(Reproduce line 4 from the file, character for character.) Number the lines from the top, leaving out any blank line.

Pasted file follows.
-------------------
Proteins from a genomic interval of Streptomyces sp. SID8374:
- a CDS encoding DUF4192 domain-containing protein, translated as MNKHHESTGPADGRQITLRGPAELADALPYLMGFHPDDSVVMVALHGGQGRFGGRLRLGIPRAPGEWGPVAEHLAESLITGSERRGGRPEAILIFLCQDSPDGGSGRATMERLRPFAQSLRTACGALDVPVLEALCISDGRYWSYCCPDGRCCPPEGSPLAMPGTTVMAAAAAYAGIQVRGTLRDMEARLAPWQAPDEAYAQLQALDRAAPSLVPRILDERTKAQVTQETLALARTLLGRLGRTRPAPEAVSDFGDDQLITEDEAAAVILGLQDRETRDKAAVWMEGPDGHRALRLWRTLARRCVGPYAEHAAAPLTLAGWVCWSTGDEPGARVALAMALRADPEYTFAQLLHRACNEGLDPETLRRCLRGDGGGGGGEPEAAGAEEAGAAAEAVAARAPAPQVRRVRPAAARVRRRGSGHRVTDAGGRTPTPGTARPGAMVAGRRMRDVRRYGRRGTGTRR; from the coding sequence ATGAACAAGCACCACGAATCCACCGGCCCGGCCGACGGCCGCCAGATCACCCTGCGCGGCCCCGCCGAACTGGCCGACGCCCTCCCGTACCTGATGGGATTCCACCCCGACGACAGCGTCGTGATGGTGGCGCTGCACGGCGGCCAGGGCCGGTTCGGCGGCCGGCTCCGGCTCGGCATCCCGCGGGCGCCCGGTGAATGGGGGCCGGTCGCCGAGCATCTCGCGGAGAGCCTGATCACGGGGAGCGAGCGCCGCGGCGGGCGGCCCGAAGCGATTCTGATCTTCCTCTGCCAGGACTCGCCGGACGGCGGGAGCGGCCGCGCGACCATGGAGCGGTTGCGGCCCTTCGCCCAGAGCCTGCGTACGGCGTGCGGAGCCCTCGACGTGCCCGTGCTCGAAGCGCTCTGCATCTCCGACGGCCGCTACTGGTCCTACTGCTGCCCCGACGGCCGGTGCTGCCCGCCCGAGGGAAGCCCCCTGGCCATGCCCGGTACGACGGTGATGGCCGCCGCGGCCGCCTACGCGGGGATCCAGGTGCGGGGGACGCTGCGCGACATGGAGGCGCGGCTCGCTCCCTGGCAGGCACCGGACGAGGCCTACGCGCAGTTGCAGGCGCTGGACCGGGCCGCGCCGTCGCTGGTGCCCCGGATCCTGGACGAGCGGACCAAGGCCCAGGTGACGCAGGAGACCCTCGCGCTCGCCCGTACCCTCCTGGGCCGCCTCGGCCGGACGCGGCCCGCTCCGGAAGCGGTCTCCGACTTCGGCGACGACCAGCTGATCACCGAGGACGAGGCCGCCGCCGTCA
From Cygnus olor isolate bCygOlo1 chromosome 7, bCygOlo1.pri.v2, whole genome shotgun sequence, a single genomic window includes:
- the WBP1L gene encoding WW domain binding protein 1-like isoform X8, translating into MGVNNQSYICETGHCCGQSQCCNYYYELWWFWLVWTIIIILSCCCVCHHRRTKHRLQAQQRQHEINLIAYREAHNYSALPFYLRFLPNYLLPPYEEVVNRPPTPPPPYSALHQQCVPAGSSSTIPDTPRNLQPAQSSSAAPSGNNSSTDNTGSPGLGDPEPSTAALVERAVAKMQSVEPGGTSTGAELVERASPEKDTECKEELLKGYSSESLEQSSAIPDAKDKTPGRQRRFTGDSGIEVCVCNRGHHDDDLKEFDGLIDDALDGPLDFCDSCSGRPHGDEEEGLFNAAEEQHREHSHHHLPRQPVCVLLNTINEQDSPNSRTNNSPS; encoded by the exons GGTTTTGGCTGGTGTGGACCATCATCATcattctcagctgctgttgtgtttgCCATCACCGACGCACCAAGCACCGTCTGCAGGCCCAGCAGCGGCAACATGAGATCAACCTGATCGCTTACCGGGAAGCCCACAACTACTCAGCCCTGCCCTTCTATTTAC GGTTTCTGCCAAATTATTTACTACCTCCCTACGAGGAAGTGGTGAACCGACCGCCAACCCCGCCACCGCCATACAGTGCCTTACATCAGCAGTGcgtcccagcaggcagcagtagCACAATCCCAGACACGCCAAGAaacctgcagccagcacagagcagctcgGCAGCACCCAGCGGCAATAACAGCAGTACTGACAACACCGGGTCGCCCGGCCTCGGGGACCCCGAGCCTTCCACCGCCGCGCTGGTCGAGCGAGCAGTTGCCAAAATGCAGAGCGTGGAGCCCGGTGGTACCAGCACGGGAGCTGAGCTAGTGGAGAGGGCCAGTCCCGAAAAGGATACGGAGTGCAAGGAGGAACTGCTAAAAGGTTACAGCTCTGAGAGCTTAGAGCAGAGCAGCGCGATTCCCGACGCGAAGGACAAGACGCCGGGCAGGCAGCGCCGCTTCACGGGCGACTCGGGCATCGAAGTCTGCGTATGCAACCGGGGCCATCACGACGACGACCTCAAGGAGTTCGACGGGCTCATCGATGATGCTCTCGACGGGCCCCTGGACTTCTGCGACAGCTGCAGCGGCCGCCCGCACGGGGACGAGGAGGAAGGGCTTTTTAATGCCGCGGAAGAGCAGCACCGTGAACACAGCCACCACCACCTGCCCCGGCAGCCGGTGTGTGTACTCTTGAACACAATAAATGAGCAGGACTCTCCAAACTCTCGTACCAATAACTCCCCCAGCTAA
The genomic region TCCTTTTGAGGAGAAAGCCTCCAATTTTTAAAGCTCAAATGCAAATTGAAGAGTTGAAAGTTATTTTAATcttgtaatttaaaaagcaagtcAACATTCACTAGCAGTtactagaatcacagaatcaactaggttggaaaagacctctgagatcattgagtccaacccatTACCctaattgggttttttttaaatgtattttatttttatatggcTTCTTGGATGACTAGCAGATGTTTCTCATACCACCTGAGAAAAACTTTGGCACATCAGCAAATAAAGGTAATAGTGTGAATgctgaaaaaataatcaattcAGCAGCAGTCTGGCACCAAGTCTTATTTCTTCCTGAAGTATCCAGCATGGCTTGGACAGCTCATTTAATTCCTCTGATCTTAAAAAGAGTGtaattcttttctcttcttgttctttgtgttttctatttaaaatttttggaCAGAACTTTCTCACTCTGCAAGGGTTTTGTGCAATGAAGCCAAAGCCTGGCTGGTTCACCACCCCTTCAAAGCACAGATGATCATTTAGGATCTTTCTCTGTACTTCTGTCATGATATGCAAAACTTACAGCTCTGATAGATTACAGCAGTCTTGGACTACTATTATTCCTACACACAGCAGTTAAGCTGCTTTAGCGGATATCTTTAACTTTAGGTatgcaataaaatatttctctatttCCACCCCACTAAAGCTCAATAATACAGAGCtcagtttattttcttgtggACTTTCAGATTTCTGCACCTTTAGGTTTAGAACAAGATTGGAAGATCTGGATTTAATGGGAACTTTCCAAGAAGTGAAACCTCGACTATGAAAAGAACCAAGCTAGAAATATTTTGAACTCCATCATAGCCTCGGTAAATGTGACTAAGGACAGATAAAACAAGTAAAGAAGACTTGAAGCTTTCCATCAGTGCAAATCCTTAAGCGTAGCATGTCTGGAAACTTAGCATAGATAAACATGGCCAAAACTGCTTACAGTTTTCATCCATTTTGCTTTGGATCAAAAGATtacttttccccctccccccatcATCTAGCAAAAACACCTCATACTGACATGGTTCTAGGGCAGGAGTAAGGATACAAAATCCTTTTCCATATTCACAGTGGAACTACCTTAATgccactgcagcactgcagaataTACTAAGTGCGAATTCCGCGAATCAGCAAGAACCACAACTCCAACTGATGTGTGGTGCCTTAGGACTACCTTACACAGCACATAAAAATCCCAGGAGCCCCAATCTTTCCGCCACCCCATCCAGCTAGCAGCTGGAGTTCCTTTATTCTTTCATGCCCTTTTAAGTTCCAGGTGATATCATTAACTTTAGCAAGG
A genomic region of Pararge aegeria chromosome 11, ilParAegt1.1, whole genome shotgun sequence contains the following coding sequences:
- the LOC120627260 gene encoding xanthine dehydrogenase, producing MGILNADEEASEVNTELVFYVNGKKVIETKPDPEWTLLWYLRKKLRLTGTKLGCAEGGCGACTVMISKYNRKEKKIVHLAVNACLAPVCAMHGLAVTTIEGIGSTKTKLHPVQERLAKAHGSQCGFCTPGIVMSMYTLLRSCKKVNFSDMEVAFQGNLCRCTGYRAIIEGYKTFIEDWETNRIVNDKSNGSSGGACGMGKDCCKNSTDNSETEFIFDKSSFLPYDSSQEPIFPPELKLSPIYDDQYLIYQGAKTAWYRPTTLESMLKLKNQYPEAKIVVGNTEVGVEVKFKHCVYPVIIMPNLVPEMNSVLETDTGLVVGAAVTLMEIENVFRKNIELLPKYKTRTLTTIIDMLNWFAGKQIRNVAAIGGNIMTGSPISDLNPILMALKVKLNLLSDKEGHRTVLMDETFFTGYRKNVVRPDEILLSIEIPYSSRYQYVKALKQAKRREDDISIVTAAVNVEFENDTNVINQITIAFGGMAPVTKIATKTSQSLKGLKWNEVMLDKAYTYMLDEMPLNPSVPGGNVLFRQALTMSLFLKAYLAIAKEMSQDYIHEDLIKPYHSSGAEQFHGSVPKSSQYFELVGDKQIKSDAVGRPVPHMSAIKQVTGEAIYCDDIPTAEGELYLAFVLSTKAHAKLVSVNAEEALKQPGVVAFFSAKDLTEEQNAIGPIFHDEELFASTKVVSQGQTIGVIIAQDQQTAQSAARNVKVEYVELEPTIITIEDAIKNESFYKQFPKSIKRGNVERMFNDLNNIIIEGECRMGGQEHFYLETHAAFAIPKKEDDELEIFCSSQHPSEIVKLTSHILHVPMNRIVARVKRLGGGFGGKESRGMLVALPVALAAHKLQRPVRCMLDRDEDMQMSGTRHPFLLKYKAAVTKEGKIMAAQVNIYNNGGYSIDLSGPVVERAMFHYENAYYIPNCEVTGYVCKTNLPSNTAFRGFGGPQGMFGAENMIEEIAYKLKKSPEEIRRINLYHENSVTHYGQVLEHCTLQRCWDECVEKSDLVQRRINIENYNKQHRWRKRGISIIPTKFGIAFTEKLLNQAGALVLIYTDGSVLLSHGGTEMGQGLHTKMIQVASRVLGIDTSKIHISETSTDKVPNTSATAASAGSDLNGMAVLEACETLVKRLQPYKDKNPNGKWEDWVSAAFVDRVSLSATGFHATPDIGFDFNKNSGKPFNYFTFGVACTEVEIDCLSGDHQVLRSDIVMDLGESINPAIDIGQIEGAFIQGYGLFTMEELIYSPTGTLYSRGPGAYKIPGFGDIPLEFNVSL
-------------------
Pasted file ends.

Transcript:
- the WBP1L gene encoding WW domain binding protein 1-like isoform X8, translating into MGVNNQSYICETGHCCGQSQCCNYYYELWWFWLVWTIIIILSCCCVCHHRRTKHRLQAQQRQHEINLIAYREAHNYSALPFYLRFLPNYLLPPYEEVVNRPPTPPPPYSALHQQCVPAGSSSTIPDTPRNLQPAQSSSAAPSGNNSSTDNTGSPGLGDPEPSTAALVERAVAKMQSVEPGGTSTGAELVERASPEKDTECKEELLKGYSSESLEQSSAIPDAKDKTPGRQRRFTGDSGIEVCVCNRGHHDDDLKEFDGLIDDALDGPLDFCDSCSGRPHGDEEEGLFNAAEEQHREHSHHHLPRQPVCVLLNTINEQDSPNSRTNNSPS; encoded by the exons GGTTTTGGCTGGTGTGGACCATCATCATcattctcagctgctgttgtgtttgCCATCACCGACGCACCAAGCACCGTCTGCAGGCCCAGCAGCGGCAACATGAGATCAACCTGATCGCTTACCGGGAAGCCCACAACTACTCAGCCCTGCCCTTCTATTTAC GGTTTCTGCCAAATTATTTACTACCTCCCTACGAGGAAGTGGTGAACCGACCGCCAACCCCGCCACCGCCATACAGTGCCTTACATCAGCAGTGcgtcccagcaggcagcagtagCACAATCCCAGACACGCCAAGAaacctgcagccagcacagagcagctcgGCAGCACCCAGCGGCAATAACAGCAGTACTGACAACACCGGGTCGCCCGGCCTCGGGGACCCCGAGCCTTCCACCGCCGCGCTGGTCGAGCGAGCAGTTGCCAAAATGCAGAGCGTGGAGCCCGGTGGTACCAGCACGGGAGCTGAGCTAGTGGAGAGGGCCAGTCCCGAAAAGGATACGGAGTGCAAGGAGGAACTGCTAAAAGGTTACAGCTCTGAGAGCTTAGAGCAGAGCAGCGCGATTCCCGACGCGAAGGACAAGACGCCGGGCAGGCAGCGCCGCTTCACGGGCGACTCGGGCATCGAAGTCTGCGTATGCAACCGGGGCCATCACGACGACGACCTCAAGGAGTTCGACGGGCTCATCGATGATGCTCTCGACGGGCCCCTGGACTTCTGCGACAGCTGCAGCGGCCGCCCGCACGGGGACGAGGAGGAAGGGCTTTTTAATGCCGCGGAAGAGCAGCACCGTGAACACAGCCACCACCACCTGCCCCGGCAGCCGGTGTGTGTACTCTTGAACACAATAAATGAGCAGGACTCTCCAAACTCTCGTACCAATAACTCCCCCAGCTAA